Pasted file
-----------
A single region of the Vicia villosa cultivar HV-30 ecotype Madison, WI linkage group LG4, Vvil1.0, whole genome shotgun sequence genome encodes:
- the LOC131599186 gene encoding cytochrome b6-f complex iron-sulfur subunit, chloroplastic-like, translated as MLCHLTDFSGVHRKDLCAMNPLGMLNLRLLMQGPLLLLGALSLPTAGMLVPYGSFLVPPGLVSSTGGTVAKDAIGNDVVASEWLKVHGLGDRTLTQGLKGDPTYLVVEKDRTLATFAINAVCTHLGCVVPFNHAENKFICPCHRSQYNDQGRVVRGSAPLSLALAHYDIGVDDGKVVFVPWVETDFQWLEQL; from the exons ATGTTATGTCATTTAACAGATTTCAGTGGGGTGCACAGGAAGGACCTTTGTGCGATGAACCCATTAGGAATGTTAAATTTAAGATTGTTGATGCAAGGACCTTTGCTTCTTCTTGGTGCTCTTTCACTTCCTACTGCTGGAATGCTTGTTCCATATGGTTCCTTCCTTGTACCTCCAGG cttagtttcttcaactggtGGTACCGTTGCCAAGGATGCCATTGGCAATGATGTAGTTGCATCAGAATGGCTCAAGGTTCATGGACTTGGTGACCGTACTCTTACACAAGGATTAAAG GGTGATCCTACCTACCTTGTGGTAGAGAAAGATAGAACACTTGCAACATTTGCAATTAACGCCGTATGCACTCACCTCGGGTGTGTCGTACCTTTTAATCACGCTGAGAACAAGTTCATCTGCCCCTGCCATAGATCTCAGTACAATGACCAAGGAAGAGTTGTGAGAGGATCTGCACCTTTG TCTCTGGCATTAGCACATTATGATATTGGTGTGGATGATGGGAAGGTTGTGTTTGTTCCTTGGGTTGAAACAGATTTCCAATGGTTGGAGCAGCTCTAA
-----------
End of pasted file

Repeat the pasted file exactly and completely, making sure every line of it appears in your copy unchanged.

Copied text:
A single region of the Vicia villosa cultivar HV-30 ecotype Madison, WI linkage group LG4, Vvil1.0, whole genome shotgun sequence genome encodes:
- the LOC131599186 gene encoding cytochrome b6-f complex iron-sulfur subunit, chloroplastic-like, translated as MLCHLTDFSGVHRKDLCAMNPLGMLNLRLLMQGPLLLLGALSLPTAGMLVPYGSFLVPPGLVSSTGGTVAKDAIGNDVVASEWLKVHGLGDRTLTQGLKGDPTYLVVEKDRTLATFAINAVCTHLGCVVPFNHAENKFICPCHRSQYNDQGRVVRGSAPLSLALAHYDIGVDDGKVVFVPWVETDFQWLEQL; from the exons ATGTTATGTCATTTAACAGATTTCAGTGGGGTGCACAGGAAGGACCTTTGTGCGATGAACCCATTAGGAATGTTAAATTTAAGATTGTTGATGCAAGGACCTTTGCTTCTTCTTGGTGCTCTTTCACTTCCTACTGCTGGAATGCTTGTTCCATATGGTTCCTTCCTTGTACCTCCAGG cttagtttcttcaactggtGGTACCGTTGCCAAGGATGCCATTGGCAATGATGTAGTTGCATCAGAATGGCTCAAGGTTCATGGACTTGGTGACCGTACTCTTACACAAGGATTAAAG GGTGATCCTACCTACCTTGTGGTAGAGAAAGATAGAACACTTGCAACATTTGCAATTAACGCCGTATGCACTCACCTCGGGTGTGTCGTACCTTTTAATCACGCTGAGAACAAGTTCATCTGCCCCTGCCATAGATCTCAGTACAATGACCAAGGAAGAGTTGTGAGAGGATCTGCACCTTTG TCTCTGGCATTAGCACATTATGATATTGGTGTGGATGATGGGAAGGTTGTGTTTGTTCCTTGGGTTGAAACAGATTTCCAATGGTTGGAGCAGCTCTAA